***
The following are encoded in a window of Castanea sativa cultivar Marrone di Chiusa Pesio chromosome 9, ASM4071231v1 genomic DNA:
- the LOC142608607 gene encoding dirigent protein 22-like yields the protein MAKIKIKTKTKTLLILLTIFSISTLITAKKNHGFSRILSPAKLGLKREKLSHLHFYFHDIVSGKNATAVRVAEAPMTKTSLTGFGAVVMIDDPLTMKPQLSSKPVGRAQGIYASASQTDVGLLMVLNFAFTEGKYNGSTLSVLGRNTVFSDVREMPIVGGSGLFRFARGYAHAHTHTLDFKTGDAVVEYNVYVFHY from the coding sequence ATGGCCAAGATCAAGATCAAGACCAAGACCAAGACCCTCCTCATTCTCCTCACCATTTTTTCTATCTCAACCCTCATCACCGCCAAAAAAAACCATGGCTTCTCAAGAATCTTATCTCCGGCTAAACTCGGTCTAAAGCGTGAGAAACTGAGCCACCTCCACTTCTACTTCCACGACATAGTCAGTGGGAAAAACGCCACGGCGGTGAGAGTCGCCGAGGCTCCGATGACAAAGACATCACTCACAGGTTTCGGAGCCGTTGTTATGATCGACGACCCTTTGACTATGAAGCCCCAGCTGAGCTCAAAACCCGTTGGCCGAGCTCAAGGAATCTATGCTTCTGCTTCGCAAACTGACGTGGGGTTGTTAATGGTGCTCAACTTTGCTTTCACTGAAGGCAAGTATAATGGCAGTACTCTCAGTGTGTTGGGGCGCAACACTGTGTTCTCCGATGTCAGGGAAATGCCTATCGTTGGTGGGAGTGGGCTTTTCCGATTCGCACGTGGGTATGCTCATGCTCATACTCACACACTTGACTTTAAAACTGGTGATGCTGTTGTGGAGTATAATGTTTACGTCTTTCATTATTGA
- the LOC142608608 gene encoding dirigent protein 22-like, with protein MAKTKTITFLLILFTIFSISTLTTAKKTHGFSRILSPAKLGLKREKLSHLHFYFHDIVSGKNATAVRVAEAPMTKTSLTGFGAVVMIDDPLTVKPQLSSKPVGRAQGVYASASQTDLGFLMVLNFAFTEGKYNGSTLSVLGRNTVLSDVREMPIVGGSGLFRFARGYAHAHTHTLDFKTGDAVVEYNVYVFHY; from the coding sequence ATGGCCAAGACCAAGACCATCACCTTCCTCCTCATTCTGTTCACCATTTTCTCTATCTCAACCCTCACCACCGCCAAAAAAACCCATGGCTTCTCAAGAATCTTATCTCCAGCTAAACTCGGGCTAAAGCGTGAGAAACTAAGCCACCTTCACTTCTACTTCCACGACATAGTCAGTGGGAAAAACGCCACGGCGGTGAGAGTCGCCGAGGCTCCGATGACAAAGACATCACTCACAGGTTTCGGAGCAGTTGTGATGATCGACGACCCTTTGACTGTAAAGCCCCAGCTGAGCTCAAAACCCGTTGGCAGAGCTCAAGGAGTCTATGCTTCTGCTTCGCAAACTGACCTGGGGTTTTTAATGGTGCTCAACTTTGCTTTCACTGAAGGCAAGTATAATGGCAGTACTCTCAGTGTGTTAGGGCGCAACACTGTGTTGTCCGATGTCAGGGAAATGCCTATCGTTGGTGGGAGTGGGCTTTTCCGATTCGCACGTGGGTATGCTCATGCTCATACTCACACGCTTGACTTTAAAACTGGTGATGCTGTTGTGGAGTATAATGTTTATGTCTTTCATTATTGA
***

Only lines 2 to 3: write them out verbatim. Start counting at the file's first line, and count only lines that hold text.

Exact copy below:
- the LOC142608607 gene encoding dirigent protein 22-like yields the protein MAKIKIKTKTKTLLILLTIFSISTLITAKKNHGFSRILSPAKLGLKREKLSHLHFYFHDIVSGKNATAVRVAEAPMTKTSLTGFGAVVMIDDPLTMKPQLSSKPVGRAQGIYASASQTDVGLLMVLNFAFTEGKYNGSTLSVLGRNTVFSDVREMPIVGGSGLFRFARGYAHAHTHTLDFKTGDAVVEYNVYVFHY from the coding sequence ATGGCCAAGATCAAGATCAAGACCAAGACCAAGACCCTCCTCATTCTCCTCACCATTTTTTCTATCTCAACCCTCATCACCGCCAAAAAAAACCATGGCTTCTCAAGAATCTTATCTCCGGCTAAACTCGGTCTAAAGCGTGAGAAACTGAGCCACCTCCACTTCTACTTCCACGACATAGTCAGTGGGAAAAACGCCACGGCGGTGAGAGTCGCCGAGGCTCCGATGACAAAGACATCACTCACAGGTTTCGGAGCCGTTGTTATGATCGACGACCCTTTGACTATGAAGCCCCAGCTGAGCTCAAAACCCGTTGGCCGAGCTCAAGGAATCTATGCTTCTGCTTCGCAAACTGACGTGGGGTTGTTAATGGTGCTCAACTTTGCTTTCACTGAAGGCAAGTATAATGGCAGTACTCTCAGTGTGTTGGGGCGCAACACTGTGTTCTCCGATGTCAGGGAAATGCCTATCGTTGGTGGGAGTGGGCTTTTCCGATTCGCACGTGGGTATGCTCATGCTCATACTCACACACTTGACTTTAAAACTGGTGATGCTGTTGTGGAGTATAATGTTTACGTCTTTCATTATTGA
- the LOC142608608 gene encoding dirigent protein 22-like, with protein MAKTKTITFLLILFTIFSISTLTTAKKTHGFSRILSPAKLGLKREKLSHLHFYFHDIVSGKNATAVRVAEAPMTKTSLTGFGAVVMIDDPLTVKPQLSSKPVGRAQGVYASASQTDLGFLMVLNFAFTEGKYNGSTLSVLGRNTVLSDVREMPIVGGSGLFRFARGYAHAHTHTLDFKTGDAVVEYNVYVFHY; from the coding sequence ATGGCCAAGACCAAGACCATCACCTTCCTCCTCATTCTGTTCACCATTTTCTCTATCTCAACCCTCACCACCGCCAAAAAAACCCATGGCTTCTCAAGAATCTTATCTCCAGCTAAACTCGGGCTAAAGCGTGAGAAACTAAGCCACCTTCACTTCTACTTCCACGACATAGTCAGTGGGAAAAACGCCACGGCGGTGAGAGTCGCCGAGGCTCCGATGACAAAGACATCACTCACAGGTTTCGGAGCAGTTGTGATGATCGACGACCCTTTGACTGTAAAGCCCCAGCTGAGCTCAAAACCCGTTGGCAGAGCTCAAGGAGTCTATGCTTCTGCTTCGCAAACTGACCTGGGGTTTTTAATGGTGCTCAACTTTGCTTTCACTGAAGGCAAGTATAATGGCAGTACTCTCAGTGTGTTAGGGCGCAACACTGTGTTGTCCGATGTCAGGGAAATGCCTATCGTTGGTGGGAGTGGGCTTTTCCGATTCGCACGTGGGTATGCTCATGCTCATACTCACACGCTTGACTTTAAAACTGGTGATGCTGTTGTGGAGTATAATGTTTATGTCTTTCATTATTGA